I was creating my own itinerary exploring eastern Europe and needed to take a train from Budapest, Hungary to Bratislava, Slovakia. Booking a 1st class train at a decent price was a bit more tricky, so I put together a guide that will hopefully be helpful to others planning the same trip. Here’s some tips on how to book your tickets online and where to pick up your tickets.
I usually like to plan ahead on all of my trips and have everything ready before I start exploring. Booking my tickets from Vienna to Budapest was pretty straightforward but booking tickets from Budapest to Bratislava was a bit more tricky since I wanted to get 1st class tickets.
2nd class tickets are obviously cheaper, but 1st class tickets usually aren’t much more. With 1st class tickets, you get a reserved seat, a comfy seat (some with outlets) and free wifi. I feel better with a reserved seat for my peace of mind and I like to have an outlet nearby when the train ride is more than 2 hours.
Budapest to Bratislava tickets start at €9 in 2nd class if you-pre-book with limited availability, no refunds, and no changes. There are no 1st class deals BUT if you book from Budapest to Brno, then you can pre-book your ticket for €29 and just get off at the Bratislava main station.
First, go to the Mav-Group website at and enter the details. You will want to go from Budapest Nyugati [Budapest-Nyugati] to BRNO [Brno hl. n.].
Next, enter additional details and select 1st class seats. If you are purchasing one-way tickets, like I did, you won’t have to enter anything on right-hand side (return journey). There is a timetable at the bottom giving you all the available options.
On the next page, you will select the departure you prefer and hit the “Ticket to the cart” button.
If you have an account, enter your details. If you don’t have an account, click on “Registration” and create a new account.
Finally, you will be taken to the payment page and you will receive your receipt. This receipt is NOT your ticket. Your receipt will have a reference number and you will have to enter that reference number at the kiosk located at the train station to get your real tickets.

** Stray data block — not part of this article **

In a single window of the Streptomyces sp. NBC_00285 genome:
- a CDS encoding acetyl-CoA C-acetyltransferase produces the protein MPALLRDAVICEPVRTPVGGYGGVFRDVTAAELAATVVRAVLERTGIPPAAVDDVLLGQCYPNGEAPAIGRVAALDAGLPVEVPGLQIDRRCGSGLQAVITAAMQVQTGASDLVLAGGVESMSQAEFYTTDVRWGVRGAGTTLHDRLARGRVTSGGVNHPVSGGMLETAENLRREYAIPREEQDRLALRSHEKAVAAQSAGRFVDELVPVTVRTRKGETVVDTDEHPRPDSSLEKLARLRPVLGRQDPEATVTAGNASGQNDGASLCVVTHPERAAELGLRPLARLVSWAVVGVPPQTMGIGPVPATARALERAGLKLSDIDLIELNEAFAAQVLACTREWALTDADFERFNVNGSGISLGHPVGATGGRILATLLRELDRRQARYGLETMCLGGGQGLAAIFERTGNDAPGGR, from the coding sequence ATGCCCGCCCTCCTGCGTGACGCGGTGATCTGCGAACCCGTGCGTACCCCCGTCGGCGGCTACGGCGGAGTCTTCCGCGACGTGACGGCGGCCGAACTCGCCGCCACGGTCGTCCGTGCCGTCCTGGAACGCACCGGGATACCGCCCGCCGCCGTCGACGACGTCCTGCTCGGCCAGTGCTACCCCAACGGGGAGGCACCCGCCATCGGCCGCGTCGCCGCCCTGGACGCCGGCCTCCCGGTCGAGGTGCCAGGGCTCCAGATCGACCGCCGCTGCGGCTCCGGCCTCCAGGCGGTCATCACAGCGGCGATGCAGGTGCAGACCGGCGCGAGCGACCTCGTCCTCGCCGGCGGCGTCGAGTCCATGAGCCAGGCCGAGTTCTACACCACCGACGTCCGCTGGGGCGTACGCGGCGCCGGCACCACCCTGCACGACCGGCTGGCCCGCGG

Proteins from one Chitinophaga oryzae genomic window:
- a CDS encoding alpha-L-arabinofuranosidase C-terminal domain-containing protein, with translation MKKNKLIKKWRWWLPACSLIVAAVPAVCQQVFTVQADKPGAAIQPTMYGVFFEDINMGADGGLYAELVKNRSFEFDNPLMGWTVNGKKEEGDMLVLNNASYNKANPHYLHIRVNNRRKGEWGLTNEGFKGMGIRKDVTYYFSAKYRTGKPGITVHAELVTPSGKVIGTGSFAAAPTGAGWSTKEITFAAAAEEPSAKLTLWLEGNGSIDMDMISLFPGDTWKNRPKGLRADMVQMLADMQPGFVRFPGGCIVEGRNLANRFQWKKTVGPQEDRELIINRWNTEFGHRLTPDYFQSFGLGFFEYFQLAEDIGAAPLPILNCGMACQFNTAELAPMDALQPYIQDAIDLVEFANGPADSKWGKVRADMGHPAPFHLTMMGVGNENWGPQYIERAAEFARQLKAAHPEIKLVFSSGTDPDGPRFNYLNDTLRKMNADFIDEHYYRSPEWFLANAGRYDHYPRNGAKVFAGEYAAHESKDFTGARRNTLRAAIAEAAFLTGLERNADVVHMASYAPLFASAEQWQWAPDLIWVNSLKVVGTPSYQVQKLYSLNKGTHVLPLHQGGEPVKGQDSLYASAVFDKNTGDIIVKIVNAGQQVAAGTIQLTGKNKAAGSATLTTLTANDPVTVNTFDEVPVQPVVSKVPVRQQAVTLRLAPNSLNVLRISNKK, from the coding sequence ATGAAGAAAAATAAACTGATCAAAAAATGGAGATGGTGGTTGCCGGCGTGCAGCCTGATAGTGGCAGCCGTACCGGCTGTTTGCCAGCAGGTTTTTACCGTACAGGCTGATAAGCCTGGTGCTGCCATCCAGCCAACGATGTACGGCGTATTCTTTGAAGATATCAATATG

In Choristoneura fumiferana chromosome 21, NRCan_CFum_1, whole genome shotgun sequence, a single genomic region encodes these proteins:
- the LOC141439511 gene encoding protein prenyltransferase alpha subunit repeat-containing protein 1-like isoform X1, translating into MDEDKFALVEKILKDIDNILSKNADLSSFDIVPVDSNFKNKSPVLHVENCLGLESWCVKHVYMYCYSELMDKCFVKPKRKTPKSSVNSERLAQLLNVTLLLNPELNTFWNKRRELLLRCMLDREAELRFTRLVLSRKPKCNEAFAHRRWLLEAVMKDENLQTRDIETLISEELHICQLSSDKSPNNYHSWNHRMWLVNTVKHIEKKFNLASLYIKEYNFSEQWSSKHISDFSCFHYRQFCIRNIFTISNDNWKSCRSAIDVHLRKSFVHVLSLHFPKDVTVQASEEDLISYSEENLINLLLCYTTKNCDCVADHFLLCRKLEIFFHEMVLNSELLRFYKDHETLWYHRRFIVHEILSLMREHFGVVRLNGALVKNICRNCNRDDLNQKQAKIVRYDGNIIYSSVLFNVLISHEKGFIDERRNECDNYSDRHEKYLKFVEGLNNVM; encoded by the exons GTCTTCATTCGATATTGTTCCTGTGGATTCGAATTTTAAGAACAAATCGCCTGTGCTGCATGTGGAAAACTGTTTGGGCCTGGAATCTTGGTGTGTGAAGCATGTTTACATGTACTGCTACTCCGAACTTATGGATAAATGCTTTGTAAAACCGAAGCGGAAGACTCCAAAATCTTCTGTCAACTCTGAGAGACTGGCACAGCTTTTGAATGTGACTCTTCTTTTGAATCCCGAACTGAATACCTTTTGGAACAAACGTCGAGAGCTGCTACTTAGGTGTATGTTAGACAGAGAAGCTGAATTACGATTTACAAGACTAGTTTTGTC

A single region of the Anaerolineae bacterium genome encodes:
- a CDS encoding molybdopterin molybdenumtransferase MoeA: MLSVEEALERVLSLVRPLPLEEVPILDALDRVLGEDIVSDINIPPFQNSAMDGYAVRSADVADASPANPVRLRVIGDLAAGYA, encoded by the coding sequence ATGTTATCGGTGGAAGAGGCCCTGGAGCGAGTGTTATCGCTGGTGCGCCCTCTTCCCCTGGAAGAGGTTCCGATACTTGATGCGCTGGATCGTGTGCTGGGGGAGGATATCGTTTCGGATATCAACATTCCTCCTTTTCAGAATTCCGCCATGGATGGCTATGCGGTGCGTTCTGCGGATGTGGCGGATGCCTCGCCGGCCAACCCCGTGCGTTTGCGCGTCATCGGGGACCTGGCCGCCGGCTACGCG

A taxi from Budapest’s city center to the Budapest Nyugati station took about 15 minutes and cost $7. I used the Taxify app to call for taxis.
Once you get to the station, look for the yellow kiosks. I made the mistake of going to the blue kiosk first and those are only for domestic trains (traveling within Hungary). The yellow kiosks are for international trains. Once you find the kiosk, enter your reference number and you will get your printed tickets.
There is a big billboard showing all the trains and tracks. Our train was at Track 5 and the first class seats were all the way at the end.
Once we got on the train, everything was groovy. The seats were nice and comfy, there was plenty of room to store our luggage above our seats and we had free wifi. Just to give you an idea of how much room you have overhead, my friend had a pretty large suitcase and it fit fine up there. The wifi is spotty but it works near the urban areas. They also serve food and drinks and a waiter comes by to take your orders.
Throughout the 2.5 hour journey, we were given updates on what station was coming up next on the digital boards. Someone also came by to check our tickets twice, so make sure you have those tickets handy. The second guy that checked our tickets was super kind and gave us free bottles of water.
Once we got to the Bratislava station, we used another taxi app called Hoppin but you can actually use Taxify in Slovakia too. Taxify is more user friendly and I believe is cheaper, at least in our experience. It was $6 to Bratislava’s Old Town from the station using Hoppin but on our way back to the station from Old Town, it was only $3 using Taxify.
So that was my journey from Budapest to Bratislava and I hope these tips will help you out on your journey! Of course, you can just show up at the train station and purchase a ticket there to see what’s available, but if you’re like me and want to have everything set before you go, this is the way to do it.